Borges and Me: An Encounter by Jay Parini 2020

I finished this book five minutes ago, just enough time to pull Borges’ ‘The Labyrinth’ off my shelf and Google Alastair Reid.  Ordinarily, I’ll sit with a finished book and my thoughts for some hours or even days before sitting down to write my review, but in this case, I’m so filled with emotion, thoughts, ideas, and confusion that I need to get something down on paper.

Recommended by a friend who responds nearly monthly to my email updates, I disliked this book for about 67% of its length.  It felt contrived—my least favorite memoir style of writing detailed conversations in quotation marks as if they’ve been transcribed when the conversations took place more than 50 years ago. But, lo and behold, I came to love the book, gradually understanding Parini’s goal of capturing time and memories with all their subjective and flawed specifics.

This ‘fictional novel’, memoir, Borgesian work tells the story of Parini’s time in St. Andrews, Scotland where he did graduate work in the 1971 in an attempt to evade the Viet Nam draft and find his calling.  There, he met Alastair Reid, the Scottish poet and translator of Borges, who took him under his wing and helped him find his nature and work.  During his time in St. Andrews, Jorge Luis Borges, a much heralded 70 year old blind Argentinian visited Reid who was then called away suddenly to London.  Parini was assigned to keep Borges company, and the latter expressed the wish to ‘see’ the Scottish Highlands and visit Inverness to surprise one Mr. Singleton with whom he had corresponded regarding Anglo Saxon riddles.  The several day journey by car all the way to the ferry ride to Orkney where Parini met George MacKay Brown, his thesis topic, is the main body of the book, and a riotous trip straight from Monty Python.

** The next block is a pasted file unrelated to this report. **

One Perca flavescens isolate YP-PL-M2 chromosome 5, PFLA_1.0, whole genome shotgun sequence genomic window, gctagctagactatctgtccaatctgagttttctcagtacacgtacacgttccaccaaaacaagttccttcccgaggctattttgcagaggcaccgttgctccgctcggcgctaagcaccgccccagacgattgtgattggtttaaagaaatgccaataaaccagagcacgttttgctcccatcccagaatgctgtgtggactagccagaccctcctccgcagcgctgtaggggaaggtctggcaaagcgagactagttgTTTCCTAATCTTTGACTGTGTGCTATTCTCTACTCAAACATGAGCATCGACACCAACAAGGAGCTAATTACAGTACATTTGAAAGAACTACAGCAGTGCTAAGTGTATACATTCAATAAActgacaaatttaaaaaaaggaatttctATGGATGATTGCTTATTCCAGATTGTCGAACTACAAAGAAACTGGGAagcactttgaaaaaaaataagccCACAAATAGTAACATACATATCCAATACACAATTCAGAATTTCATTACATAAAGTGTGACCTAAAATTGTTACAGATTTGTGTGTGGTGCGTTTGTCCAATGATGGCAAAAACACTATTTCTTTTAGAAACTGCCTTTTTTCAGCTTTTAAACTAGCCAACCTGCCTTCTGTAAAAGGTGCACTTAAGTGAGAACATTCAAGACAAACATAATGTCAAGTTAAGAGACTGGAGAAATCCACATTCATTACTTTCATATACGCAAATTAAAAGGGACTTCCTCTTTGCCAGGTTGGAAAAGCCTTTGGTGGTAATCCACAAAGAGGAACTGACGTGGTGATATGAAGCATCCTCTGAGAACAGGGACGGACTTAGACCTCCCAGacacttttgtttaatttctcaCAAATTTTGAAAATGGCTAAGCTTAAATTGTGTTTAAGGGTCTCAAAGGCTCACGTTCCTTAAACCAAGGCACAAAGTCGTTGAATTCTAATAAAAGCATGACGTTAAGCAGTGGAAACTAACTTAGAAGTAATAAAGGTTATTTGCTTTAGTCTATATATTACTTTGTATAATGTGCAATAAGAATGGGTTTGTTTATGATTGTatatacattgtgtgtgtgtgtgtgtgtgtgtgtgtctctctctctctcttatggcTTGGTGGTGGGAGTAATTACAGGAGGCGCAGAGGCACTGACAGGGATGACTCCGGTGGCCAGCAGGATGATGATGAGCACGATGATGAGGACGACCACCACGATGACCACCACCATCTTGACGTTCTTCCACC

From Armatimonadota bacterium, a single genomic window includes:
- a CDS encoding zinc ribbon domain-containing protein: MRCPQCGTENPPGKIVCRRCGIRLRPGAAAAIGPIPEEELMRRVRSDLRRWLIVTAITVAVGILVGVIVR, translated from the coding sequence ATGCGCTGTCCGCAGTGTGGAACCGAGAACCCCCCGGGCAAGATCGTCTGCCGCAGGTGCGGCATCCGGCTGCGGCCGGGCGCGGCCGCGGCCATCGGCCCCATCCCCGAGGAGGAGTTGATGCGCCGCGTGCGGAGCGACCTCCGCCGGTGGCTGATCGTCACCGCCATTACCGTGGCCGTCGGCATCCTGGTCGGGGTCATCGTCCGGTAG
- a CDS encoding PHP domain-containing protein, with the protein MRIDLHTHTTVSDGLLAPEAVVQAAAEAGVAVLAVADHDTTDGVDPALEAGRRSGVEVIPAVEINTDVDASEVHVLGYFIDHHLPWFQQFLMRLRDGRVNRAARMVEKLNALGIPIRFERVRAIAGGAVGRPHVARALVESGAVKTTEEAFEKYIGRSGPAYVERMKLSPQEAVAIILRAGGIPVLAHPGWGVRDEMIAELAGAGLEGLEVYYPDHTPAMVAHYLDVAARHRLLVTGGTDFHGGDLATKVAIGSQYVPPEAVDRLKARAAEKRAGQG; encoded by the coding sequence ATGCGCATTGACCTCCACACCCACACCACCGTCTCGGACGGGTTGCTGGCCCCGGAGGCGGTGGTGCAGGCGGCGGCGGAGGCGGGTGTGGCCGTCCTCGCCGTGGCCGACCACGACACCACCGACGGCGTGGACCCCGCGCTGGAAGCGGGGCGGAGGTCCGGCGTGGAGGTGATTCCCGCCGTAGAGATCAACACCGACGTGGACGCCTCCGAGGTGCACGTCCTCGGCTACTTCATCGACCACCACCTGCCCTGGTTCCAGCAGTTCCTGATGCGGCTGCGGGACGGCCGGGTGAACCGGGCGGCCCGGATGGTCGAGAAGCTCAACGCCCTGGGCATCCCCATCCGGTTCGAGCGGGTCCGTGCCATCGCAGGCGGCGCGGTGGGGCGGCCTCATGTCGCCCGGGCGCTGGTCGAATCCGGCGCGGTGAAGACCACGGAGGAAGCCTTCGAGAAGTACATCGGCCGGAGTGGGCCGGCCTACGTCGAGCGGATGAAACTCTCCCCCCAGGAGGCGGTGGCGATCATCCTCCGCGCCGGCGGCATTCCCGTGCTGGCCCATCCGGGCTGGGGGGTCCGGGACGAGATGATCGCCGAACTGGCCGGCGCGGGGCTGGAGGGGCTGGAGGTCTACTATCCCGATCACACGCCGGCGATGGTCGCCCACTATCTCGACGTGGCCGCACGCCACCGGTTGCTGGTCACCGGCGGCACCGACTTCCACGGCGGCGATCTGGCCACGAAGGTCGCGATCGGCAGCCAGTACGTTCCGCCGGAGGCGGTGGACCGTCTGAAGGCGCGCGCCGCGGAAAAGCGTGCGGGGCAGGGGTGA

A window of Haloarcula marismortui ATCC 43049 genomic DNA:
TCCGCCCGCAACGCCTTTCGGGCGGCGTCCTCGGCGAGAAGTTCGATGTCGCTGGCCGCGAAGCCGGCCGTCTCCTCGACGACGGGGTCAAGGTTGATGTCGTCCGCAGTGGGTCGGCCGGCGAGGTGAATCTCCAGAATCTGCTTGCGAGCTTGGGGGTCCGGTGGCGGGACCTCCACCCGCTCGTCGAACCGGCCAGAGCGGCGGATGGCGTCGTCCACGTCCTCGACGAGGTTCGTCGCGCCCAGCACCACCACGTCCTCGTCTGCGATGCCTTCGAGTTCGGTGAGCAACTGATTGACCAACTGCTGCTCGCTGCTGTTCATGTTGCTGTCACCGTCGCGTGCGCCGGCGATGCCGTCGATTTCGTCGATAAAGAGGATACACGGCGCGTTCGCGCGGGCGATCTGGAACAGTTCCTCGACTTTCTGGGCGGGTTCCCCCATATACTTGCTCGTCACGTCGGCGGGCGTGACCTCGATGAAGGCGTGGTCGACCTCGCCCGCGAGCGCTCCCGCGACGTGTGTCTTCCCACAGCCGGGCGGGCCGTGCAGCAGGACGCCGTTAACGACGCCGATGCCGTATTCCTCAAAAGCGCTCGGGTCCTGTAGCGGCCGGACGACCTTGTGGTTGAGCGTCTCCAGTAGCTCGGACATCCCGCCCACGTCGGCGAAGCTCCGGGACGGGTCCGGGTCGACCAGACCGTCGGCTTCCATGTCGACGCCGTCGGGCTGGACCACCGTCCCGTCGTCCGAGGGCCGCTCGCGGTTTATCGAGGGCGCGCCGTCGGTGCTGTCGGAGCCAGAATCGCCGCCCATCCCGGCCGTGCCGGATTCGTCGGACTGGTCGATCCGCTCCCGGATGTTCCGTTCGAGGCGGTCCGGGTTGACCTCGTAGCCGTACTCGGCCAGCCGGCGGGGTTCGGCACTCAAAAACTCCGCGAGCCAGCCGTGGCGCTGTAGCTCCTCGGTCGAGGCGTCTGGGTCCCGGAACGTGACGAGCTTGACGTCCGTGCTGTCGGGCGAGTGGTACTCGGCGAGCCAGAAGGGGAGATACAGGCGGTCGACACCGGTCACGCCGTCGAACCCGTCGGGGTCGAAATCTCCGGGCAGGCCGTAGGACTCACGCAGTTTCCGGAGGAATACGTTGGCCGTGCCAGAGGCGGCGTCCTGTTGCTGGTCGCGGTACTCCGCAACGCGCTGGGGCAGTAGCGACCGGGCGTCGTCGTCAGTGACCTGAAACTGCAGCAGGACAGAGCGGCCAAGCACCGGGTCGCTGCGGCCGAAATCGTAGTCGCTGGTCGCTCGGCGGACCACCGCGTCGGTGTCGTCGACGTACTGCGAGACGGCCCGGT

There are portions of the book that are beautifully written and there are portions that are irritatingly solipsistic, but overall, this is a beautiful portrait of a literary giant and a young man’s search for his place in the world of literature and the world at large.  The final pages of the book have a photograph of Borges with his arm around a young boy and a young man in the background.  Try as I might, I could find no reference to the source of the photo or who the others besides Borges are—-shades of Borges, Sebald, and others who use photos to build mystery.

On now to Borges’ Labyrinth which I’ve read before but which deserves re-reading.